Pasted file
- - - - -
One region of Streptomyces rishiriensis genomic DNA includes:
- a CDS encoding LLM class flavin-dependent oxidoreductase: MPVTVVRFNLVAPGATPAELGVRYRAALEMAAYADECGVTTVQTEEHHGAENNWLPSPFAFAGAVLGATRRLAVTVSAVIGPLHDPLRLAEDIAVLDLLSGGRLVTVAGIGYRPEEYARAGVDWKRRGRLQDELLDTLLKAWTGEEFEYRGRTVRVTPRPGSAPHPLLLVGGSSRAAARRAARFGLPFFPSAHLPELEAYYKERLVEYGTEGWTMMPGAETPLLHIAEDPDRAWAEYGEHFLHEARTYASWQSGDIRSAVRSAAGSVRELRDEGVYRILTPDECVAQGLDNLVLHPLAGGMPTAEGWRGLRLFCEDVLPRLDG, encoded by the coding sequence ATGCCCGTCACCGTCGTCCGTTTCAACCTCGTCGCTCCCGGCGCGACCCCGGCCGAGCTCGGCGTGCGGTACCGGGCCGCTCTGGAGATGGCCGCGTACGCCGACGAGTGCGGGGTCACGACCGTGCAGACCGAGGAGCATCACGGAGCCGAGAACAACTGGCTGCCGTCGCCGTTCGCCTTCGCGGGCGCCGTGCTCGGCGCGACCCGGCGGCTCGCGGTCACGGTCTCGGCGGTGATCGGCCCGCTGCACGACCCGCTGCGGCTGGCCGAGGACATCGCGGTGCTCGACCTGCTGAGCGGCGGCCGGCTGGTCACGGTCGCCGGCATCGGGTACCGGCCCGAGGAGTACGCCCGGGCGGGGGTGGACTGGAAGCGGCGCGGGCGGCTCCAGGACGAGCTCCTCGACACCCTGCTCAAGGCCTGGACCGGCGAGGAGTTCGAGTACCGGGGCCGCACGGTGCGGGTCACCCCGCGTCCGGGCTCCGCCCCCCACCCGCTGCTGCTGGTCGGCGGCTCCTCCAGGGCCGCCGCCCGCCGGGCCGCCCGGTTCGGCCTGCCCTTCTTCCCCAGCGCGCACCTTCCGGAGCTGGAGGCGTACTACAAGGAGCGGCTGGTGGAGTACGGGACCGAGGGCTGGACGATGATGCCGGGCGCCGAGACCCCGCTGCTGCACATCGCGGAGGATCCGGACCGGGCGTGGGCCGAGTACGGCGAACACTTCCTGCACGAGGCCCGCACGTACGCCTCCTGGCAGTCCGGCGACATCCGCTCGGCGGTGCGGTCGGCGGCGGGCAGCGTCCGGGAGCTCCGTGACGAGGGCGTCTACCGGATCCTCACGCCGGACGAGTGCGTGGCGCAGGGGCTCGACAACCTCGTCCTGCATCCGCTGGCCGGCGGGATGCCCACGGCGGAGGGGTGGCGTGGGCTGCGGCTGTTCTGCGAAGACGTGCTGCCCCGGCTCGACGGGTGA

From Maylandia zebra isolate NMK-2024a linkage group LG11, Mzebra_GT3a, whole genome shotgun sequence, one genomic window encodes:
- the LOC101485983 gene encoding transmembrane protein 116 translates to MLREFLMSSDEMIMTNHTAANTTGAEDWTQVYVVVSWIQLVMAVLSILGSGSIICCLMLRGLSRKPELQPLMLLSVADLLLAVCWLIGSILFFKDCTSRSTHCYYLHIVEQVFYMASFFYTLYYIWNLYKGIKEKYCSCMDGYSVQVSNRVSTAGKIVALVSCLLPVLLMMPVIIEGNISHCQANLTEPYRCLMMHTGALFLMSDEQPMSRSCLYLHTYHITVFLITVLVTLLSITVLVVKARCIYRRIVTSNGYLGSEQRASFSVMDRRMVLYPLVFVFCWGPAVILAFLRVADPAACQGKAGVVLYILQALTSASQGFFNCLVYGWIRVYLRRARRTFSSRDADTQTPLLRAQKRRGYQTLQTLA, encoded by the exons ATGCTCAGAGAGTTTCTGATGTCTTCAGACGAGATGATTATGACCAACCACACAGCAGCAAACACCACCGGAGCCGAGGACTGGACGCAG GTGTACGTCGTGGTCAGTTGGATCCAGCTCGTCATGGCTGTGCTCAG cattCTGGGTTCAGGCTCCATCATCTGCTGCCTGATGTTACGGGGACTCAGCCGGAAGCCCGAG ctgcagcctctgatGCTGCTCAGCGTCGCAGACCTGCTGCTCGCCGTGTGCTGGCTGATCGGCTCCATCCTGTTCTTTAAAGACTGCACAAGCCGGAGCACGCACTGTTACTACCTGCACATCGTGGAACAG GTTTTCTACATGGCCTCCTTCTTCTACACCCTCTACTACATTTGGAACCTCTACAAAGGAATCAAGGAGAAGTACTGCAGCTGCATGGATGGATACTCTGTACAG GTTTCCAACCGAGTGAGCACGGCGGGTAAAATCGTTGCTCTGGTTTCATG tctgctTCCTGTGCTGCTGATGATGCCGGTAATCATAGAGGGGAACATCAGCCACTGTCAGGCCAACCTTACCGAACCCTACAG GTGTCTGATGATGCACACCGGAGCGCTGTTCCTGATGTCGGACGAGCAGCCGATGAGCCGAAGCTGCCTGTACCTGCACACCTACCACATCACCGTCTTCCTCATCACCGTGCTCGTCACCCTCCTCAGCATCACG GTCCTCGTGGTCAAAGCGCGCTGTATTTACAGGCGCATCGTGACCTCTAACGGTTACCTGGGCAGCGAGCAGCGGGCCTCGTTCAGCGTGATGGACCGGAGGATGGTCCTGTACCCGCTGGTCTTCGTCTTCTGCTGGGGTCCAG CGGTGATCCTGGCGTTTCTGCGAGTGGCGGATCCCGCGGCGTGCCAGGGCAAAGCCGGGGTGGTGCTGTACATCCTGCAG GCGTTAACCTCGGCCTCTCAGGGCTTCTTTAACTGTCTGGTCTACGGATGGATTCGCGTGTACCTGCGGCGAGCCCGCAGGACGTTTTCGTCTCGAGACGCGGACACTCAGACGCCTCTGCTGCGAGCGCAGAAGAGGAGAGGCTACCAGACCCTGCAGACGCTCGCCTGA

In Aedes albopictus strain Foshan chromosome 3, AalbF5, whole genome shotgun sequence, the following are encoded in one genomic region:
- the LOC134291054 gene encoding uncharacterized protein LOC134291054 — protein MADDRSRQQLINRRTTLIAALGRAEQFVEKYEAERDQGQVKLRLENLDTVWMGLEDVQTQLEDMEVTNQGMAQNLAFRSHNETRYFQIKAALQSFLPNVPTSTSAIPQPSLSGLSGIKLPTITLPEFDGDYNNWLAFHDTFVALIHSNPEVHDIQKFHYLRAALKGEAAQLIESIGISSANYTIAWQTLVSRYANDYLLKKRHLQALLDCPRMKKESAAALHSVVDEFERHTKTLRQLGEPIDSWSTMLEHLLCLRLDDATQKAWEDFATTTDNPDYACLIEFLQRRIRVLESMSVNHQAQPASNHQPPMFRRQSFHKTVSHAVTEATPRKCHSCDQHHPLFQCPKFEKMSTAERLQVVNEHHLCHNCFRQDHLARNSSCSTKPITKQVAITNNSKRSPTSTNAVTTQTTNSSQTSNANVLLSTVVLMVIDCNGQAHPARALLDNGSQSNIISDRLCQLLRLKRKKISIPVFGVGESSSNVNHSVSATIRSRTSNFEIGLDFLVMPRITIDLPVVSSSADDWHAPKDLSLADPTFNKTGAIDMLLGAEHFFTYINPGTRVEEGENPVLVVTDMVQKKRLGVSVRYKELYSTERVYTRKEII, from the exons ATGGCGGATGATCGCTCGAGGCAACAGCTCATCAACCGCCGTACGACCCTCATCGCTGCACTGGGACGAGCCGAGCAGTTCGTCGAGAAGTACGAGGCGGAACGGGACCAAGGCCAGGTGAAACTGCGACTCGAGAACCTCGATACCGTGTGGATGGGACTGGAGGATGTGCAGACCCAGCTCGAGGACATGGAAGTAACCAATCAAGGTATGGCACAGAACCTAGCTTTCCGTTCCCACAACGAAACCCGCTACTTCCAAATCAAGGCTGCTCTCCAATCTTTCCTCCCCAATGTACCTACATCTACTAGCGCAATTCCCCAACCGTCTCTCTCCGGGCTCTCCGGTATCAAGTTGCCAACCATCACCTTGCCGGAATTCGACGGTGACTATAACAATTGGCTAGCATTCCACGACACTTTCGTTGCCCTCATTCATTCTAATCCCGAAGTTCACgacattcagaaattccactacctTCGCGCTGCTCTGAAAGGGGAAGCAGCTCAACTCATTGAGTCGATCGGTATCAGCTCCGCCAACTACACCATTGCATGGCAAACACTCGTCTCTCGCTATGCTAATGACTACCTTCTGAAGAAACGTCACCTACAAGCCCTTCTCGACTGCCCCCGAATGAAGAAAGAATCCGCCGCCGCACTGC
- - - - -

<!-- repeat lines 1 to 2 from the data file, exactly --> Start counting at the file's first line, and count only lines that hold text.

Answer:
One region of Streptomyces rishiriensis genomic DNA includes:
- a CDS encoding LLM class flavin-dependent oxidoreductase: MPVTVVRFNLVAPGATPAELGVRYRAALEMAAYADECGVTTVQTEEHHGAENNWLPSPFAFAGAVLGATRRLAVTVSAVIGPLHDPLRLAEDIAVLDLLSGGRLVTVAGIGYRPEEYARAGVDWKRRGRLQDELLDTLLKAWTGEEFEYRGRTVRVTPRPGSAPHPLLLVGGSSRAAARRAARFGLPFFPSAHLPELEAYYKERLVEYGTEGWTMMPGAETPLLHIAEDPDRAWAEYGEHFLHEARTYASWQSGDIRSAVRSAAGSVRELRDEGVYRILTPDECVAQGLDNLVLHPLAGGMPTAEGWRGLRLFCEDVLPRLDG, encoded by the coding sequence ATGCCCGTCACCGTCGTCCGTTTCAACCTCGTCGCTCCCGGCGCGACCCCGGCCGAGCTCGGCGTGCGGTACCGGGCCGCTCTGGAGATGGCCGCGTACGCCGACGAGTGCGGGGTCACGACCGTGCAGACCGAGGAGCATCACGGAGCCGAGAACAACTGGCTGCCGTCGCCGTTCGCCTTCGCGGGCGCCGTGCTCGGCGCGACCCGGCGGCTCGCGGTCACGGTCTCGGCGGTGATCGGCCCGCTGCACGACCCGCTGCGGCTGGCCGAGGACATCGCGGTGCTCGACCTGCTGAGCGGCGGCCGGCTGGTCACGGTCGCCGGCATCGGGTACCGGCCCGAGGAGTACGCCCGGGCGGGGGTGGACTGGAAGCGGCGCGGGCGGCTCCAGGACGAGCTCCTCGACACCCTGCTCAAGGCCTGGACCGGCGAGGAGTTCGAGTACCGGGGCCGCACGGTGCGGGTCACCCCGCGTCCGGGCTCCGCCCCCCACCCGCTGCTGCTGGTCGGCGGCTCCTCCAGGGCCGCCGCCCGCCGGGCCGCCCGGTTCGGCCTGCCCTTCTTCCCCAGCGCGCACCTTCCGGAGCTGGAGGCGTACTACAAGGAGCGGCTGGTGGAGTACGGGACCGAGGGCTGGACGATGATGCCGGGCGCCGAGACCCCGCTGCTGCACATCGCGGAGGATCCGGACCGGGCGTGGGCCGAGTACGGCGAACACTTCCTGCACGAGGCCCGCACGTACGCCTCCTGGCAGTCCGGCGACATCCGCTCGGCGGTGCGGTCGGCGGCGGGCAGCGTCCGGGAGCTCCGTGACGAGGGCGTCTACCGGATCCTCACGCCGGACGAGTGCGTGGCGCAGGGGCTCGACAACCTCGTCCTGCATCCGCTGGCCGGCGGGATGCCCACGGCGGAGGGGTGGCGTGGGCTGCGGCTGTTCTGCGAAGACGTGCTGCCCCGGCTCGACGGGTGA